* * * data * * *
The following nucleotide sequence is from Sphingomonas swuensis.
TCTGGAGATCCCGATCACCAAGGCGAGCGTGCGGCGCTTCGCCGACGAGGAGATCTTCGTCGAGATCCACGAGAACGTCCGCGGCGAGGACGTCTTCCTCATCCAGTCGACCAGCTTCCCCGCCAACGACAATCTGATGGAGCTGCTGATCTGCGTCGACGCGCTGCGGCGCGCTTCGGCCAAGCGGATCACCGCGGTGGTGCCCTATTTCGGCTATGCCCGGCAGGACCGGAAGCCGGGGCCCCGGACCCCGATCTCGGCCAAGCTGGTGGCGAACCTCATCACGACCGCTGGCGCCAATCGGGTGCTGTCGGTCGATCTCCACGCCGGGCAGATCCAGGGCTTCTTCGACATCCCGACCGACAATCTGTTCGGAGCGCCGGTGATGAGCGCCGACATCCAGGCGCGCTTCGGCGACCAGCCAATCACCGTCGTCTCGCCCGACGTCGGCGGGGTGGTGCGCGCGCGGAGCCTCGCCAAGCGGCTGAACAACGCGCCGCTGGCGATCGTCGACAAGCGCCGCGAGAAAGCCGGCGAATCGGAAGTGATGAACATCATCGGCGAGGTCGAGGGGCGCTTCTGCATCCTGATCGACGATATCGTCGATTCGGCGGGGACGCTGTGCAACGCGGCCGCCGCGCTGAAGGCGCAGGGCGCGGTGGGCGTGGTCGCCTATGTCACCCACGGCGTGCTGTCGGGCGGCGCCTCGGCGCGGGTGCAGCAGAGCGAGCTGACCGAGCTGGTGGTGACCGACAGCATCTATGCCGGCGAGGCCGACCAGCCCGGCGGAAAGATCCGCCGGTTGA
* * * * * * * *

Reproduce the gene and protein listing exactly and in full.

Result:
The following nucleotide sequence is from Sphingomonas swuensis.
TCTGGAGATCCCGATCACCAAGGCGAGCGTGCGGCGCTTCGCCGACGAGGAGATCTTCGTCGAGATCCACGAGAACGTCCGCGGCGAGGACGTCTTCCTCATCCAGTCGACCAGCTTCCCCGCCAACGACAATCTGATGGAGCTGCTGATCTGCGTCGACGCGCTGCGGCGCGCTTCGGCCAAGCGGATCACCGCGGTGGTGCCCTATTTCGGCTATGCCCGGCAGGACCGGAAGCCGGGGCCCCGGACCCCGATCTCGGCCAAGCTGGTGGCGAACCTCATCACGACCGCTGGCGCCAATCGGGTGCTGTCGGTCGATCTCCACGCCGGGCAGATCCAGGGCTTCTTCGACATCCCGACCGACAATCTGTTCGGAGCGCCGGTGATGAGCGCCGACATCCAGGCGCGCTTCGGCGACCAGCCAATCACCGTCGTCTCGCCCGACGTCGGCGGGGTGGTGCGCGCGCGGAGCCTCGCCAAGCGGCTGAACAACGCGCCGCTGGCGATCGTCGACAAGCGCCGCGAGAAAGCCGGCGAATCGGAAGTGATGAACATCATCGGCGAGGTCGAGGGGCGCTTCTGCATCCTGATCGACGATATCGTCGATTCGGCGGGGACGCTGTGCAACGCGGCCGCCGCGCTGAAGGCGCAGGGCGCGGTGGGCGTGGTCGCCTATGTCACCCACGGCGTGCTGTCGGGCGGCGCCTCGGCGCGGGTGCAGCAGAGCGAGCTGACCGAGCTGGTGGTGACCGACAGCATCTATGCCGGCGAGGCCGACCAGCCCGGCGGAAAGATCCGCCGGTTGA